SAN ANTONIO (AP) — U.S. military investigators are asking law enforcement nationwide to be on the lookout for Afghan military members who went AWOL while training in Texas, though none is believed to be a national security threat, officials said Friday.

Air Force spokesman Gary Emery said 17 Afghans disappeared from Lackland Air Force Base in San Antonio one-by-one over the last 18 months, but a federal law enforcement official says seven have been accounted for. The official spoke on the condition of anonymity because privacy rules prevent disclosure of details about individual cases.

The men were vetted by the military and aren't believed to be connected to one another or to any terrorist group, Emery said. All had been studying English as a precursor to training sponsored by the U.S. and Afghan militaries.

"I don't think that anybody's really concerned that this is any sort of a plot or that they're looking to do anybody any harm," he said.

Emery said the disappearances were reported to immigration and federal law enforcement when they occurred, but an alert notifying law enforcement nationwide was issued Wednesday. Emery did not know what prompted the alert by the Naval Criminal Investigation Service, and a phone message and e-mail to an NCIS spokesman were not returned Friday.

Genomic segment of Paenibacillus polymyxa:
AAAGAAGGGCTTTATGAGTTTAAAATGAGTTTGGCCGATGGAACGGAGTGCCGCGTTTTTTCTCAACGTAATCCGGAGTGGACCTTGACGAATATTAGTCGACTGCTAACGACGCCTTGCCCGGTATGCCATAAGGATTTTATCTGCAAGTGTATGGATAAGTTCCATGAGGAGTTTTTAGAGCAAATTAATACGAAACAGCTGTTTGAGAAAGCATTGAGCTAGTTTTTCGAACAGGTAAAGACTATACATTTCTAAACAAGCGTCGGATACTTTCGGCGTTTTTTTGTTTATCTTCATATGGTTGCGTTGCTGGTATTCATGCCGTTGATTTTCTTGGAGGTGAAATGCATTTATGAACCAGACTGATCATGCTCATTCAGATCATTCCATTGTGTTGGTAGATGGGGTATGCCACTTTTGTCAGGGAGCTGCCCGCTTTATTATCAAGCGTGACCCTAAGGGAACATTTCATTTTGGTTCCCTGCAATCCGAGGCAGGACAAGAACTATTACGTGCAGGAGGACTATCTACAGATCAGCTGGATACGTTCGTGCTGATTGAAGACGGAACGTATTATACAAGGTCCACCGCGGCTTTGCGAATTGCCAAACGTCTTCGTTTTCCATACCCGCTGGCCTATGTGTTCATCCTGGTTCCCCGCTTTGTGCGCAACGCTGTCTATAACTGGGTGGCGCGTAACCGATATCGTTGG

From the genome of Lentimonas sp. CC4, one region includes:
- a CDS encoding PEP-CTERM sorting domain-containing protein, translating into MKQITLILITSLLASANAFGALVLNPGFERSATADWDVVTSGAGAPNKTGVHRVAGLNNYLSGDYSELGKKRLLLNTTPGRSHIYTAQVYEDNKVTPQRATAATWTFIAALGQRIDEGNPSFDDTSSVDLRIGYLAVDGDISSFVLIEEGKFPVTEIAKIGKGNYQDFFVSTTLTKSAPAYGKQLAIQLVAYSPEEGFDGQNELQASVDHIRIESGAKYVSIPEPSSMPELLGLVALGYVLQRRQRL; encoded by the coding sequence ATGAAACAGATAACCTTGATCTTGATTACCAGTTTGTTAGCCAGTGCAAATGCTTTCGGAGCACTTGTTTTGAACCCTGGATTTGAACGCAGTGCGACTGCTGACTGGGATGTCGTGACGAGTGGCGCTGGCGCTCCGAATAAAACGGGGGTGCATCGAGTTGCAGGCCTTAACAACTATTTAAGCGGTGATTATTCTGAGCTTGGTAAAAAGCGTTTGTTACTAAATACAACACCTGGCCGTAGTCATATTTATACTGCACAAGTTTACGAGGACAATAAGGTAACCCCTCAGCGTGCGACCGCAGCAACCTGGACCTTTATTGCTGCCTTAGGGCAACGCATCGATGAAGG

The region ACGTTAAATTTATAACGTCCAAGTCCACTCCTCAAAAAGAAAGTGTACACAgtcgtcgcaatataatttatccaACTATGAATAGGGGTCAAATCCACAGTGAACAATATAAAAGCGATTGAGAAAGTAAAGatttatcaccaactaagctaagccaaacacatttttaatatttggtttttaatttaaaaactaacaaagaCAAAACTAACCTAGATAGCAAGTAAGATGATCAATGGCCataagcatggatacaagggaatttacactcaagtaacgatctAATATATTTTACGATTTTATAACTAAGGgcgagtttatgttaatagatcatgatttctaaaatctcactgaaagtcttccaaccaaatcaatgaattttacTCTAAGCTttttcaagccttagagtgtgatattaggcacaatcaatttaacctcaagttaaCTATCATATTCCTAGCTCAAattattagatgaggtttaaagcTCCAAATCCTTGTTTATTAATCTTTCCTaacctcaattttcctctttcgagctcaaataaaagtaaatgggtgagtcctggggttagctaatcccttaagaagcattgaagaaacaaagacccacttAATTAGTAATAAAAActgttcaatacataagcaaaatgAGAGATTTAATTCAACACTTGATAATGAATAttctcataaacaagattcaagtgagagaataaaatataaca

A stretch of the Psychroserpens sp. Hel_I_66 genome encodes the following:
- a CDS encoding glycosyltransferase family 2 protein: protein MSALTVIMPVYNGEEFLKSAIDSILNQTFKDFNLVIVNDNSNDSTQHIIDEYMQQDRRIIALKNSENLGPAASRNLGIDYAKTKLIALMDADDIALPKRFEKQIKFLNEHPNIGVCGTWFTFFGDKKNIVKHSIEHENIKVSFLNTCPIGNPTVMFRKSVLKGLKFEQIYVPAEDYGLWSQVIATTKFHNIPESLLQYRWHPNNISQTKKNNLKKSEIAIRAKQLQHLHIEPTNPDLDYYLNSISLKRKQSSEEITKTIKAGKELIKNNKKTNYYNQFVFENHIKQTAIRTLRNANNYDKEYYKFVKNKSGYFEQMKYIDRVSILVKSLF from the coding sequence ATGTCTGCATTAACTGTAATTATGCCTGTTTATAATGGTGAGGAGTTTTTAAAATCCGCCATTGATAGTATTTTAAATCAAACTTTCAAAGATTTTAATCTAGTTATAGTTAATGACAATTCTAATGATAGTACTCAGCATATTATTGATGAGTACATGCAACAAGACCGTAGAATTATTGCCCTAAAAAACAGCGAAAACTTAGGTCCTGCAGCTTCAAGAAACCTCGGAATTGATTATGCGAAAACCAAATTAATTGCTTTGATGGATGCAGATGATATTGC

The FBI referred all calls to NCIS.

The last of the men went missing in January. Their visas, driver's licenses and other travel documents were immediately revoked, but the men were issued base access cards that could allow them to drive on military bases, Emery said.

There was no information indicating the Afghans posed a threat, but the bulletin helps provide better investigative leads to immigration authorities, Immigration and Customs Enforcement spokesman Brian Hale said.

"Previous indications are that such foreign military deserters typically do so solely for prospects of a better life," he said.

Still, Texas Republican Sen. John Cornyn sent a letter Friday to Air Force Secretary Michael Donley calling the reports of the AWOL Afghans "alarming."

"I request an immediate report on how such a serious violation of security was allowed to happen not once, but on 17 separate occasions, and why safeguards were not put in place to prevent repeated incidents," he said.